Few scenes are more classically American than rolling hills of prairies and grassland. They are, however, more than just a pretty picture. While the importance of grasslands may not be front of mind for some, many Americans rely on them every day.

There are about 528 million acres of privately-owned pasture and rangeland that represent over a quarter of the land in the 48 contiguous United States.[1] Additionally, the federal government holds around 155 million acres that are available for grazing through the Bureau of Land Management.[2]

Ranchers use both public and private grasslands to graze their cattle and sell meat to feed American families. According to the U.S. Department of Agriculture’s most recent analysis, the cattle industry brought nearly $80 billion of gross income in 2015.[3]  But the value is not limited to just the cattle industry – healthy grasslands are an important part of the environment. A balanced grassland ecosystem protects watersheds, which in turn helps to avoid droughts and floods and to maintain a clean supply of drinking water. Over 100,000 species make grasslands their home, including birds and pollinators that are an important component of the agricultural system.[4]

Although many people are aware of the economic and environmental value of grasslands, they may not be aware that grasslands are also important in an unexpected way: storing carbon. Grasses do a great job soaking up carbon dioxide from the atmosphere, and through their

root system, depositing the carbon into the soil. If the land is not tilled or developed, the carbon will stay there indefinitely. This process makes grasslands a “carbon sink.”

Recently, a study by U.C. Davis found that grasslands serve as an incredibly effective and resilient carbon sink – they can withstand drought, and because they store carbon underground, they will not release as much stored carbon into the atmosphere in the event of a wildfire as do other carbon sinks, like forests.[5] Although this study is limited to California, the message is clear: while there is no question that forests serve as a vital carbon sink around the globe, grasslands are an important piece of the puzzle that is often overlooked.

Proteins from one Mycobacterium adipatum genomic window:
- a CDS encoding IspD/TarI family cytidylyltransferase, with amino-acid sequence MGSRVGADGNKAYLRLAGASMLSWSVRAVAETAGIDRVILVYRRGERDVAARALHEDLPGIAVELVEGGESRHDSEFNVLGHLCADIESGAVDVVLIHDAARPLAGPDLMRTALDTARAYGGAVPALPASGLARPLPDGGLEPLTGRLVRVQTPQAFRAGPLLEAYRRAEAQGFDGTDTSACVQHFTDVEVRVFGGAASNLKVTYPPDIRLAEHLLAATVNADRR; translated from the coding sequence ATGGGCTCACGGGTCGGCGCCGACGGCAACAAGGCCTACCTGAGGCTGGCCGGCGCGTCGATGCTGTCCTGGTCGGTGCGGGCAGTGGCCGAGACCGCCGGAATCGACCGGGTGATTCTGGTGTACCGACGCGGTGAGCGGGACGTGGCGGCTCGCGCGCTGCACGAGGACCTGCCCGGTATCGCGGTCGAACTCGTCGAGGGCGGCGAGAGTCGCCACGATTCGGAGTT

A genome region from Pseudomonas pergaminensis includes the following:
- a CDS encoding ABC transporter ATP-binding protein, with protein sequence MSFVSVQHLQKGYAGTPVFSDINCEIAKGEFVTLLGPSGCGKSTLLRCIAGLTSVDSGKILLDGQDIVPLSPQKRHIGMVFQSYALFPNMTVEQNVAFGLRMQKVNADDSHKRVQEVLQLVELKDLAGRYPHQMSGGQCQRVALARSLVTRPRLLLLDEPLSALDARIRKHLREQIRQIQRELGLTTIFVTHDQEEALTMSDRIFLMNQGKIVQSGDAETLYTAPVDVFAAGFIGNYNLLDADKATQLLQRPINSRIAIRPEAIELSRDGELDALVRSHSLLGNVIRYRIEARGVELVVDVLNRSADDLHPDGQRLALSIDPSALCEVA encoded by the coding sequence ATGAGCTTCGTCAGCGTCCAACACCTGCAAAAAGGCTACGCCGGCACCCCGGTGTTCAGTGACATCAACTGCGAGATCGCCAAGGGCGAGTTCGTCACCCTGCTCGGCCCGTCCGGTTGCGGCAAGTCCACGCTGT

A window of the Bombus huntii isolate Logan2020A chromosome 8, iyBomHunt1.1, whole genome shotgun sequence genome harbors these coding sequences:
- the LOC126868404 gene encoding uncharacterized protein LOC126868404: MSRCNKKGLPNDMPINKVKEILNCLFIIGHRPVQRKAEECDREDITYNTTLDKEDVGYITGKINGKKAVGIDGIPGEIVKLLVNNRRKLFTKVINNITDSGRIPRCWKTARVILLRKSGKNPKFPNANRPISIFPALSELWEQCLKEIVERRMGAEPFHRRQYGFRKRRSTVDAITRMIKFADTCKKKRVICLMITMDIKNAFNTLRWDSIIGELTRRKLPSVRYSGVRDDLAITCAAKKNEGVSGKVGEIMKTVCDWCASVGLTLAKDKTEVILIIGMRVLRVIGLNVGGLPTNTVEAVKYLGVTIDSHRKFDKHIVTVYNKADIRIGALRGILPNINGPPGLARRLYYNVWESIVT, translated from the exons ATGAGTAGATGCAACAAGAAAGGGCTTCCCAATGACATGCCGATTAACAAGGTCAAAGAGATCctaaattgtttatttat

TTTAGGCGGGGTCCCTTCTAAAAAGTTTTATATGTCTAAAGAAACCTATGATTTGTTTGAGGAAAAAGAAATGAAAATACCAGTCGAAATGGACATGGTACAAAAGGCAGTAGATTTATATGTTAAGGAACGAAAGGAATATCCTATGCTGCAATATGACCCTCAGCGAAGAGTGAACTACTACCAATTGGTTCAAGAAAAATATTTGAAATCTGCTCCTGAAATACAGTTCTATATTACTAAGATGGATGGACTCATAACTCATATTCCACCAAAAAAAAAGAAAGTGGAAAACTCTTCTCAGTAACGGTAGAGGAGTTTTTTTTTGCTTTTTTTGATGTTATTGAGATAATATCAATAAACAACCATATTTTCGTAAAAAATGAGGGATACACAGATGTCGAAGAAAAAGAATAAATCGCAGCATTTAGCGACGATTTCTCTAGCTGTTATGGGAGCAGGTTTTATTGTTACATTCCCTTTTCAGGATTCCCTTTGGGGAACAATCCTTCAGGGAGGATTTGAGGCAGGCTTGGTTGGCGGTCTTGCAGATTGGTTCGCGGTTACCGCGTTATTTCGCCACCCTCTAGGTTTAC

Despite their incredible value, grasslands are under threat. Only about half of the nation’s native grasslands remain intact, and millions of acres are converted every year.[6] In most cases, grasslands become converted into croplands as prices rise for commodity crops like wheat, corn, and soy.  Some landowners face a difficult decision: maintaining their land as it has been for generations or convert it for a purpose that may be more immediately profitable.

This is why we started Edenfort. Grasslands have value – they not only keep our environment healthy and clean, but they provide food and livelihood to countless American families. It’s time to acknowledge this value. Companies are stepping up to help reduce their own carbon emissions and are willing to put money towards the value of carbon stored in the soil. They can feel good about the fact that preserving this land not only stores carbon but also provides a suite of other economic and environmental co-benefits.

Creating and selling environmental commodities like carbon credits is complex. Edenfort leverages the expertise of two environmental commodity companies with decades of experience. Landowners can continue to own their land, graze cattle and use it for recreation. In fact, most activities are allowed as long as the land isn’t tilled or otherwise developed. This creates a new source of income for the landowner and allows them to preserve their heritage for future generations. By bringing together landowners and companies, Edenfort will help put a value on land that is much, much more than just grass.

 

1 Natural Resources Conservation Service, “Range and Pastureland Overview,” accessed January 21, 2019, https://www.nrcs.usda.gov/wps/portal/nrcs/detail/national/landuse/rangepasture/?cid=nrcsdev11_001074.
2 Bureau of Land Management, “Livestock Grazing on Public Land,” October 2, 2016, https://www.blm.gov/programs/natural-resources/rangelands-and-grazing/livestock-grazing.
3 National Agricultural Statistics Service, “Overview of the United States Cattle Industry,” June 24, 2016, https://usda.library.cornell.edu/concern/publications/8s45q879d?locale=en.
4 United States Forest Service, “Ecosystem Services from National Grasslands,” accessed January 21, 2019, https://www.fs.fed.us/grasslands/ecoservices/index.shtml.
5 Pawlok Dass et al., “Grasslands May Be More Reliable Carbon Sinks than Forests in California,” Environmental Research Letters 13, no. 7 (2018): 074027, https://doi.org/10.1088/1748-9326/aacb39.
6 Anne M. Gage, Sarah K. Olimb, and Jeff Nelson, “Plowprint: Tracking Cumulative Cropland Expansion to Target Grassland Conservation,” Great Plains Research 26, no. 2 (November 23, 2016): 107–16, https://doi.org/10.1353/gpr.2016.0019.

About the Author

lauren mechak

Lauren Mechak is a Policy Associate at Edenfort who has more than 5 years of experience in environmental market policy and statistical analysis. She is a graduate from Duke University where she worked part-time at the Duke Carbon Offsets Initiative to help Duke achieve carbon neutrality and wrote policy briefs for Duke’s Center for Science and Technology.